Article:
Apropos the fiftieth anniversary of the assassination of JFK (originally written in 1994).
The 22nd of November 1993 marked the thirtieth anniversary of the assassination of President John F. Kennedy. The lofty civic aspirations enunciated in his 1960 inaugural address are etched indelibly in the imagination of American public culture. Kennedy’s youthful vigor, the elegance of Jackie Kennedy, and the attractiveness of their children reinforced the feeling that a glorious new chapter had been opened in the history of the ‘American century.’ The tragedy of the assassination continues to be experienced as more than the loss of life of a single individual or President; it is experienced as a deep and irredeemable collective loss for the nation, as if America’s hopes and political fortunes also died on that fateful autumn day in Dallas. Hence, this unhappy anniversary in American political history might afford an overdue opportunity for a general reassessment of the Kennedy legacy in American politics at the close of the century. Fortunately, there is no need to start from scratch. In addition to the spate of books documenting Kennedy’s life, character and times, the reassessment process has already been ignited by filmmaker Oliver Stone, who admirably produced a coherent, accessible and refreshingly partisan representation of Kennedy and the political aftermath of the assassination. Stone’s effort seemed to reflect the unspoken sentiment of a generation. It therefore provides a fruitful starting point for a new debate on the enduring significance of the memory of JFK for the political self-definition of American liberalism and for the ongoing conflicts over the heart and soul of the Democratic party.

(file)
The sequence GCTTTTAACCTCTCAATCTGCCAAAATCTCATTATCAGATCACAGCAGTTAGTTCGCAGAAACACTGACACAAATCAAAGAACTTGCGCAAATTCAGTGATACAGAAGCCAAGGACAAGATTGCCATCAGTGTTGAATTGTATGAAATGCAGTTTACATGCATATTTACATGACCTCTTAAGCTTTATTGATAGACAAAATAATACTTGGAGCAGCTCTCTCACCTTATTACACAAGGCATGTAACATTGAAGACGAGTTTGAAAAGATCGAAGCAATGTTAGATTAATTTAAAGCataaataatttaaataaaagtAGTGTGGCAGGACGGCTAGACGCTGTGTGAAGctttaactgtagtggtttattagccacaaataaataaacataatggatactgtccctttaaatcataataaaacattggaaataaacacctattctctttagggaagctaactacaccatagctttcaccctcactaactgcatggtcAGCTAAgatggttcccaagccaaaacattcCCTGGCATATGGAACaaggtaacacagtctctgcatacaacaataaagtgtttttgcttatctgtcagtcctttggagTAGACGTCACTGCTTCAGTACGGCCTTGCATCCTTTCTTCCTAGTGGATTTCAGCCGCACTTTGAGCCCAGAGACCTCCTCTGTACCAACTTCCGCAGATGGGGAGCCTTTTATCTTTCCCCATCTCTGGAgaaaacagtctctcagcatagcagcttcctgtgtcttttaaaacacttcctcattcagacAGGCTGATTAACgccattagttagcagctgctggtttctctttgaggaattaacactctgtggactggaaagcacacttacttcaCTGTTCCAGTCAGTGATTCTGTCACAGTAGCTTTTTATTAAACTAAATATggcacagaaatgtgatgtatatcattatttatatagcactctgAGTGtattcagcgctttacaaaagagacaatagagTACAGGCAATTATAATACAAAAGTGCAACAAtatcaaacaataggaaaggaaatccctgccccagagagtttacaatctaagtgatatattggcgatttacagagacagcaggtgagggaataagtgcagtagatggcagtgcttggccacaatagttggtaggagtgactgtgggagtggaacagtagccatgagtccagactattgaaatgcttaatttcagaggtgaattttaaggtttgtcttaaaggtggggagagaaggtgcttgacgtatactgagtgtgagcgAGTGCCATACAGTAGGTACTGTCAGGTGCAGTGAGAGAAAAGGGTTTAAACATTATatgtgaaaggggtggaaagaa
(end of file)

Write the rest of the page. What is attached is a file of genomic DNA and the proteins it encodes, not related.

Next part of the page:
Following its release in the fall of 1991, Oliver Stone’s film J.F.K. became the subject of intense criticism in the mainstream media (Time, Newsweek, the NY Times, Dan Rather, etc.). And similar to the hostile reaction to the film Thelma and Louise, which also garnered widespread public attention, the sustained attacks on Stone’s vision of the assassination of a president tended to generate more heat than light. Most analyses of the film made critical reference to Stone’s fast and loose cinematic play with the alleged “historical facts” and his use of “simulations” of “undocumented” events and “composite” characters. What was surprising (or at least unexpected) was the consistently hostile reaction from liberal segments of the press and academia. A representative negative review was articulated by Tom Wicker, who suggested that J.F.K., which throws into doubt the official version of the Kennedy assassination, will undermine the recently regained trust of the American public in its political institutions (as if the political fallout from the Iran-Contra Affair and the sturm und drang that surrounded the nomination of Clarence Thomas to the Supreme Court had somehow already been neutralized). Yet, apart from Anthony Lewis of the Boston Globe, none of the liberal critics – Arthur Schlesinger, Jr., and Daniel P. Moynihan included – has firmly embraced the report of the Warren Commission as a satisfactory account of the events. A more substantive critical perspective, centering on Stone’s depiction of a “homosexual conspiracy” behind the assassination, was raised by Michael Rogin. However, neither the effort to dismiss the film as a dangerously ideological (as opposed to a factual) account of history, nor the focus on Stone’s (and the nation’s) proclivity toward demonological projections and a paranoid political style, illuminates the central underlying motif in the filmmaker’s interpretation, the crisis of American liberalism, or the political significance of the film as a symptom of a persisting dilemma of contemporary American liberal identity. If J.F.K. has an overarching flaw, it is that Stone’s renewed effort to demystify naive belief in government by exposing the unseemly realities of money and power is undercut by his failure to puncture the aura of the Kennedy myth that continues to feed the desire for a positive liberal model of the American superpower.